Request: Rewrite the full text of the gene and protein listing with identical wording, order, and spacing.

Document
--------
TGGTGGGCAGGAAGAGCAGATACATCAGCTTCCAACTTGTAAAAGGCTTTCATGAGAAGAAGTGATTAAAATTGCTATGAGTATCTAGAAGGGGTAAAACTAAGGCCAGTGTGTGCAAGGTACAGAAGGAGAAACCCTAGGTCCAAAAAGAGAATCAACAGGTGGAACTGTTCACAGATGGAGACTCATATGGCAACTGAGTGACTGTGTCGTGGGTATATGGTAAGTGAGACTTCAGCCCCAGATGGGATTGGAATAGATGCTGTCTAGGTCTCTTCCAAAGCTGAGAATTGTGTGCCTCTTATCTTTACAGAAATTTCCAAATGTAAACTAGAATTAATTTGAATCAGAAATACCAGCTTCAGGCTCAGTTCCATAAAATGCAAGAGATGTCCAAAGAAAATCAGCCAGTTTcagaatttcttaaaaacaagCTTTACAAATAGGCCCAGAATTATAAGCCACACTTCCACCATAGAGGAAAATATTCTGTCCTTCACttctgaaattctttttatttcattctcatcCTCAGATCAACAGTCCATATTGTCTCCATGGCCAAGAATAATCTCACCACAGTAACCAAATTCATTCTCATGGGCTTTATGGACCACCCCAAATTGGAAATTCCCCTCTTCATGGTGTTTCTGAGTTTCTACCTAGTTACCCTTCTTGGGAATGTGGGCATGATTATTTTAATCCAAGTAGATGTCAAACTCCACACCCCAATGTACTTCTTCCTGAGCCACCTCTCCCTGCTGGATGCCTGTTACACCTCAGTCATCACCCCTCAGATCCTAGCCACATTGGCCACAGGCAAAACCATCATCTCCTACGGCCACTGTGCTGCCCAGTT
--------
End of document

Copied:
TGGTGGGCAGGAAGAGCAGATACATCAGCTTCCAACTTGTAAAAGGCTTTCATGAGAAGAAGTGATTAAAATTGCTATGAGTATCTAGAAGGGGTAAAACTAAGGCCAGTGTGTGCAAGGTACAGAAGGAGAAACCCTAGGTCCAAAAAGAGAATCAACAGGTGGAACTGTTCACAGATGGAGACTCATATGGCAACTGAGTGACTGTGTCGTGGGTATATGGTAAGTGAGACTTCAGCCCCAGATGGGATTGGAATAGATGCTGTCTAGGTCTCTTCCAAAGCTGAGAATTGTGTGCCTCTTATCTTTACAGAAATTTCCAAATGTAAACTAGAATTAATTTGAATCAGAAATACCAGCTTCAGGCTCAGTTCCATAAAATGCAAGAGATGTCCAAAGAAAATCAGCCAGTTTcagaatttcttaaaaacaagCTTTACAAATAGGCCCAGAATTATAAGCCACACTTCCACCATAGAGGAAAATATTCTGTCCTTCACttctgaaattctttttatttcattctcatcCTCAGATCAACAGTCCATATTGTCTCCATGGCCAAGAATAATCTCACCACAGTAACCAAATTCATTCTCATGGGCTTTATGGACCACCCCAAATTGGAAATTCCCCTCTTCATGGTGTTTCTGAGTTTCTACCTAGTTACCCTTCTTGGGAATGTGGGCATGATTATTTTAATCCAAGTAGATGTCAAACTCCACACCCCAATGTACTTCTTCCTGAGCCACCTCTCCCTGCTGGATGCCTGTTACACCTCAGTCATCACCCCTCAGATCCTAGCCACATTGGCCACAGGCAAAACCATCATCTCCTACGGCCACTGTGCTGCCCAGTT